Legislative History

Legislative History

Locating Compiled Legislative Histories for National Security Laws

Legislative history is one source for researching legislative intent behind a statute. The Congressional Record, House and Senate Reports, and hearings are all forms of legislative history records that enable a legal researcher to track the discussion and debate surrounding a new law and obtain a clearer understanding of legislators' intent in passing the law.

Compiled legislative histories are useful for legal researchers because they collect all relevant documents into a single place. Compiled legislative histories are available for most of the major national security legislation passed since 9/11. The following resources all provide compiled legislative histories:

  • HeinOnline: HeinOnline's U.S. Federal Legislative History Library allows users to search for compiled legislative histories by Public Law Number or Popular Name. Materials within each compiled legislative history are PDF images of original documents. (Available to the UNC Community.)
  • ProQuest Congressional - Legislative Insight: Provides access to compiled legislative histories. As the most comprehensive database for compiled federal legislative histories, ProQuest Congressional's Legislative Insight provides access to bill versions, Congressional Record entries, House and Senate Reports, committee prints, and presidential signing statements. The database also allows researchers to run keyword searches within the text of all compiled documents. The in-text searching feature can help you sort through voluminous amounts of legislative history and target specific topics of interest. Make sure you proxy into this database using your UNC ONYEN and passwork (via this link), and then enter the Legislative Insight page. (Available to UNC Law Faculty and Students.)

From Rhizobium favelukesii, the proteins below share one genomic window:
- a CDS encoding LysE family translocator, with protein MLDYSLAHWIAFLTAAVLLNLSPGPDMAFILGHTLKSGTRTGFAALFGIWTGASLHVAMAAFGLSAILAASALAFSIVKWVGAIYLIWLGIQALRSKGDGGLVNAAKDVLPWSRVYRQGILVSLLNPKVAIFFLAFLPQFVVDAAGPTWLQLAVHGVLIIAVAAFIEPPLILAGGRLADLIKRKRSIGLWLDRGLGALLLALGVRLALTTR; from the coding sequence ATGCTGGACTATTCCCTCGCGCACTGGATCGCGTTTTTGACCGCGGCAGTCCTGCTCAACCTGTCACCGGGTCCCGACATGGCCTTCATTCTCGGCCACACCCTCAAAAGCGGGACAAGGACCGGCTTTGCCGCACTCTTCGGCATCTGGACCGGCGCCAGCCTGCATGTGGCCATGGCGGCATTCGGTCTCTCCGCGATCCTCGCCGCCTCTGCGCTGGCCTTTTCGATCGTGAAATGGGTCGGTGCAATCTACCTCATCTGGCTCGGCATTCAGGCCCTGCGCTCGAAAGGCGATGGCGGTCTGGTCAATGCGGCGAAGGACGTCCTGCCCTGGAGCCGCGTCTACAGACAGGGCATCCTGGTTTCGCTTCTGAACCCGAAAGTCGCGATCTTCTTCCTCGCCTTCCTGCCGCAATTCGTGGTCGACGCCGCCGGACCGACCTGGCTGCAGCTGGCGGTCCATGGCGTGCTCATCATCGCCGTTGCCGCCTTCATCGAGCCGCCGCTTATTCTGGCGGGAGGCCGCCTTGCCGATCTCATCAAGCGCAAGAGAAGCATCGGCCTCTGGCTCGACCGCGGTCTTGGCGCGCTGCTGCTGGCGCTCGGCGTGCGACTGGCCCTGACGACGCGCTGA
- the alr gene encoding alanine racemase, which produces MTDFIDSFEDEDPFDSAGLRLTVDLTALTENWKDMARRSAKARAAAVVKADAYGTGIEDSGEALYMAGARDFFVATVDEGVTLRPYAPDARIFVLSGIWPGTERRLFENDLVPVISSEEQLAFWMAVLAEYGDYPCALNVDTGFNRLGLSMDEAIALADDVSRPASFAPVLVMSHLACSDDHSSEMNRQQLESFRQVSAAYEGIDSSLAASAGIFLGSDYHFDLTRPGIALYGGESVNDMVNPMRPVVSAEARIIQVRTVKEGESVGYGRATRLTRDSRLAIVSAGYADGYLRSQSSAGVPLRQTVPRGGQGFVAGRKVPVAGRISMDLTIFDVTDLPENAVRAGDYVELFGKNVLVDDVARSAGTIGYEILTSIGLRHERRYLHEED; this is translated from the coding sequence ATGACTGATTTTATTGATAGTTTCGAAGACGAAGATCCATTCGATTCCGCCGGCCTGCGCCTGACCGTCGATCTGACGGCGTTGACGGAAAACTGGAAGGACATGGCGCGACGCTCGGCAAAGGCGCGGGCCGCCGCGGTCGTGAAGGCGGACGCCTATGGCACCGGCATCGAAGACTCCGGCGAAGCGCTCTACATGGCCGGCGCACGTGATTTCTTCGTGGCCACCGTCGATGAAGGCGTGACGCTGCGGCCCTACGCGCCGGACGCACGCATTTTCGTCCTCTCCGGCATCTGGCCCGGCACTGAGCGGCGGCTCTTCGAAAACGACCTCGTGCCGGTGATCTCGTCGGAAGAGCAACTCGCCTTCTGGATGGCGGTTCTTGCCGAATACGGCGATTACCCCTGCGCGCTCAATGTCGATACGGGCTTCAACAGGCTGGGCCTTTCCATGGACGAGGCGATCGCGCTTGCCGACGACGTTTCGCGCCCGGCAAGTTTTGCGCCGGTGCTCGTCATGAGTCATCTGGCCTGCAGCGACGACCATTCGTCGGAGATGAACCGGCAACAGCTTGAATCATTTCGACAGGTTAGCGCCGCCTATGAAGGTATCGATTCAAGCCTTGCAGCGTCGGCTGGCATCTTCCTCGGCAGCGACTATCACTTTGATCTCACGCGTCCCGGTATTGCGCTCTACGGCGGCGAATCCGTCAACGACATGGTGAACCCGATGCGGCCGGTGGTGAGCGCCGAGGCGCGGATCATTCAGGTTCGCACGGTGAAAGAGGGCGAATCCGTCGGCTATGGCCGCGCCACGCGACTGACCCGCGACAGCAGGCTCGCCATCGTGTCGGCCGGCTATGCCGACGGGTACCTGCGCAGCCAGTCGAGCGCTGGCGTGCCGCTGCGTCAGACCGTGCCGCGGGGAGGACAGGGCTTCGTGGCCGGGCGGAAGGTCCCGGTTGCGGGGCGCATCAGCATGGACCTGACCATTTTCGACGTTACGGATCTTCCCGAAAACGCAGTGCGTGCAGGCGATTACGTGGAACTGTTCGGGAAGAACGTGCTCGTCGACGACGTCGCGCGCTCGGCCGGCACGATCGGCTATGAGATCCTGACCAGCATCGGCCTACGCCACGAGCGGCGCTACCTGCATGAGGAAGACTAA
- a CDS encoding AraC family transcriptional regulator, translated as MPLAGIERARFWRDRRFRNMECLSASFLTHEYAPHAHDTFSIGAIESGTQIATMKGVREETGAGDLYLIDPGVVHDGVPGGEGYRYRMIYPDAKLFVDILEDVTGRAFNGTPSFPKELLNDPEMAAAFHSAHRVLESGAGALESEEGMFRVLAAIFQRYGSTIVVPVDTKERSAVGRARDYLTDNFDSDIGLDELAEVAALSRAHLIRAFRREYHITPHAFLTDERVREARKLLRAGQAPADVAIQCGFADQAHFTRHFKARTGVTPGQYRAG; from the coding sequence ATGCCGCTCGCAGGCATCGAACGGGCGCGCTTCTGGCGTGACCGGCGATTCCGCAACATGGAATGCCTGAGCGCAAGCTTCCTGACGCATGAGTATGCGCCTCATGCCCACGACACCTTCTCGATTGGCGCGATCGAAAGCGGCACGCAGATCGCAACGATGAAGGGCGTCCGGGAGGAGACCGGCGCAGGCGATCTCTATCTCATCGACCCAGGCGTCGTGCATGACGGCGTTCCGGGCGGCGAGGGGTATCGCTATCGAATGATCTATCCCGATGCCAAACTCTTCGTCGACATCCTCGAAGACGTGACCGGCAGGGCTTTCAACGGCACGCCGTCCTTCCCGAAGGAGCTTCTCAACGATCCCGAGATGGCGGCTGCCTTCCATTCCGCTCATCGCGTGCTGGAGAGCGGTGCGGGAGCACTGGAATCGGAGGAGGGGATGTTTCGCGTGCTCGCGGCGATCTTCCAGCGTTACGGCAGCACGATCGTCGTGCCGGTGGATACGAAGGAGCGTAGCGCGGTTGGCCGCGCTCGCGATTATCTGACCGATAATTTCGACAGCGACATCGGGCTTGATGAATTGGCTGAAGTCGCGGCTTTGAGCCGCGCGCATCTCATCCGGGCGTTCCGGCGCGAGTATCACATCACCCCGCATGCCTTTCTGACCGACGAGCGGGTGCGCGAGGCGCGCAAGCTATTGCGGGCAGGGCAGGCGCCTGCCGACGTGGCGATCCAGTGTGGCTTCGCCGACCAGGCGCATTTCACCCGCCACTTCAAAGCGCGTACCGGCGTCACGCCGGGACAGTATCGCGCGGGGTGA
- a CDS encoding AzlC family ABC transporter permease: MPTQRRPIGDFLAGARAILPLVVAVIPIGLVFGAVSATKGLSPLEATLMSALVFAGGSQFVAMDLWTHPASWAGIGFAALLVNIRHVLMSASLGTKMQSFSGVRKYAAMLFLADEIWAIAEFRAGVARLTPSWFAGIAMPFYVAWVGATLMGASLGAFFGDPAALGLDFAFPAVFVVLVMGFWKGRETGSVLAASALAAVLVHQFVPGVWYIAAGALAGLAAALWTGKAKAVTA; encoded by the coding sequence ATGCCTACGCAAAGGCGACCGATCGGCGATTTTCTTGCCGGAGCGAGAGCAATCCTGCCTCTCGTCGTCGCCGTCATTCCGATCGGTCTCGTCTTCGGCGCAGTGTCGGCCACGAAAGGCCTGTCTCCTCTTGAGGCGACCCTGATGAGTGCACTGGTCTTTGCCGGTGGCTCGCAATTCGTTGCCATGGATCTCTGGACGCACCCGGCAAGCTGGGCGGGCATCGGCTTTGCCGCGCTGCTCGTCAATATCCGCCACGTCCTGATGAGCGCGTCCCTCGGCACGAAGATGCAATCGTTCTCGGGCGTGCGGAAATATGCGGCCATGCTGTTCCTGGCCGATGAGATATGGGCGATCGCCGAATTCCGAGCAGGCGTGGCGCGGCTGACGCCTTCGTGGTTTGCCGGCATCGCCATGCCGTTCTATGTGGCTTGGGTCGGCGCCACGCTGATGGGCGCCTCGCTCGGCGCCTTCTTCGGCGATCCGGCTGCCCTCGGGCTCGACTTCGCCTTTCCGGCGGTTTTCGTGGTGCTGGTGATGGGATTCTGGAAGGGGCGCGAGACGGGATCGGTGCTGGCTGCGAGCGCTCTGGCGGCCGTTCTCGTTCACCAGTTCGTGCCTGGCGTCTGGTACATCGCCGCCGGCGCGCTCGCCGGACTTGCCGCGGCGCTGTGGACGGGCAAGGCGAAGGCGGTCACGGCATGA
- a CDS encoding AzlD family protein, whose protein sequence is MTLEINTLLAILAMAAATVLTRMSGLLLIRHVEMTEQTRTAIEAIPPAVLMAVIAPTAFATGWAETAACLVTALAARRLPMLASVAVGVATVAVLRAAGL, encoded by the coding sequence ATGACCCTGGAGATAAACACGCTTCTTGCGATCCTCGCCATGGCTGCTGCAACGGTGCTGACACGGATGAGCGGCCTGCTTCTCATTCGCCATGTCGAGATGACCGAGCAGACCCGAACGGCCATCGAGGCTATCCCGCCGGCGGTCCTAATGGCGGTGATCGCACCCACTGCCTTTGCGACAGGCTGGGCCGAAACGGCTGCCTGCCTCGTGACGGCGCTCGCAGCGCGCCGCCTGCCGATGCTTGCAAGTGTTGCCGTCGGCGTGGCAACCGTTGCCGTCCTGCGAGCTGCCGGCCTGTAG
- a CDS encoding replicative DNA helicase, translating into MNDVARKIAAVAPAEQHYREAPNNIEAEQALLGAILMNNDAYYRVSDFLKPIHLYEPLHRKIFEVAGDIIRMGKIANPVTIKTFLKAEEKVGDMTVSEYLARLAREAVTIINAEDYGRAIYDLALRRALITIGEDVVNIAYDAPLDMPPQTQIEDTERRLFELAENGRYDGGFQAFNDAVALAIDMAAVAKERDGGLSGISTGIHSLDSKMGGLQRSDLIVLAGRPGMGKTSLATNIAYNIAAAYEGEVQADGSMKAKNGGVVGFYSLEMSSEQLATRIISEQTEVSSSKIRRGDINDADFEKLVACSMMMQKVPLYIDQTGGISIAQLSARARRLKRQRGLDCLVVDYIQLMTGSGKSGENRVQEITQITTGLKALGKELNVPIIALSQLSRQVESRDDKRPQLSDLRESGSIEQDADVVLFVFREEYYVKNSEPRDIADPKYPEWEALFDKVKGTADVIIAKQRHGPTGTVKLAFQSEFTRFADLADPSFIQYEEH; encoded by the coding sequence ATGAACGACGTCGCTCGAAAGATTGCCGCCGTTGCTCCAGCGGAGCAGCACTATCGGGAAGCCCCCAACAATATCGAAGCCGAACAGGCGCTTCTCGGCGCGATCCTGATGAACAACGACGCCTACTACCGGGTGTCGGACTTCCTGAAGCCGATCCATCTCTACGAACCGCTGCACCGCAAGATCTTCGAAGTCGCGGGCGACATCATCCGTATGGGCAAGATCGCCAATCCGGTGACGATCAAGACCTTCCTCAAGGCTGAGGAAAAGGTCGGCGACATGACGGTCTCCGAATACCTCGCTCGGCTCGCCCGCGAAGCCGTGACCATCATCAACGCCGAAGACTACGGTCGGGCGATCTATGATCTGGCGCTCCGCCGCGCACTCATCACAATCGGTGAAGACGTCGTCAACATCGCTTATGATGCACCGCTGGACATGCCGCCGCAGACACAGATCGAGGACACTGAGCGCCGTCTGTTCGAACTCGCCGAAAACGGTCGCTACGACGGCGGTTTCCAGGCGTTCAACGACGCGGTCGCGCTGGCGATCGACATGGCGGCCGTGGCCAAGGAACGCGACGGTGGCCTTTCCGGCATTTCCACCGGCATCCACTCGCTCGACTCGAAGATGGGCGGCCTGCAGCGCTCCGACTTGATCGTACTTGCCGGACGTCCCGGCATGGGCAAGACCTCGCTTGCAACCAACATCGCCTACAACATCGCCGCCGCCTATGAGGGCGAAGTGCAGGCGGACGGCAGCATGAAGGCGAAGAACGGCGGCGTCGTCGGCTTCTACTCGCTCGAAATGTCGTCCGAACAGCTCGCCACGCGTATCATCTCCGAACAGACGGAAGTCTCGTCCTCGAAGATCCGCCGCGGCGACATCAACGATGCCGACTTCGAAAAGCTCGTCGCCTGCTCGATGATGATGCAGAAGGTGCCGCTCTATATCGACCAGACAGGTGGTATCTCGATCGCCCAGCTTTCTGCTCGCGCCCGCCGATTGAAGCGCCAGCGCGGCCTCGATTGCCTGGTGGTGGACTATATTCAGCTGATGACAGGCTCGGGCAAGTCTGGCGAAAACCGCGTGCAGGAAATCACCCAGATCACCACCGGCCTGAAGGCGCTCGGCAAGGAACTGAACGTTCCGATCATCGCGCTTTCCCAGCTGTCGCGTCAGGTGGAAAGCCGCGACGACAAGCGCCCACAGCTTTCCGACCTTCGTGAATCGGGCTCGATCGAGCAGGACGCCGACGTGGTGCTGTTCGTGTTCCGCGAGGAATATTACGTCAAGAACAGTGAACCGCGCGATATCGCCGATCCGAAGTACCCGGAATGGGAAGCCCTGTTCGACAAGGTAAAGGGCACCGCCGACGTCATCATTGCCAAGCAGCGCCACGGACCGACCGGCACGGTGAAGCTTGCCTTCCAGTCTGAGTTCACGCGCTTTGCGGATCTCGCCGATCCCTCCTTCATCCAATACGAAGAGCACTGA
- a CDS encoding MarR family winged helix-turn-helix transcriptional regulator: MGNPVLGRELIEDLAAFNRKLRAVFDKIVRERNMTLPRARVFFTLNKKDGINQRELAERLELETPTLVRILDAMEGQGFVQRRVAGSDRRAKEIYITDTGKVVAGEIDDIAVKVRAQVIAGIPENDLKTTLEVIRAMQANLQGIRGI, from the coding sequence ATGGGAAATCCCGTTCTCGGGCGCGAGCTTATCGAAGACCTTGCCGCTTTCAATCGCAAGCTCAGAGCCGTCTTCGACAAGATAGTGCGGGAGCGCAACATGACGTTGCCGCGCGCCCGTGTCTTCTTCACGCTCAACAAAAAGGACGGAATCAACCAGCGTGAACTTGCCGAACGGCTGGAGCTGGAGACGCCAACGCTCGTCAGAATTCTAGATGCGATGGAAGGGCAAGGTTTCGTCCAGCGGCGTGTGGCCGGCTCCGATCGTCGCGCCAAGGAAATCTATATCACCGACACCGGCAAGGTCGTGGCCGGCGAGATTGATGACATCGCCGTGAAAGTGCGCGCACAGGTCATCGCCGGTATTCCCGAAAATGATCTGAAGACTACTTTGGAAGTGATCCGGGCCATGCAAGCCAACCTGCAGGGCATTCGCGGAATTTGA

To learn more about conducting federal legislative history research, check out Georgetown Law Library's Legislative History Research Guide.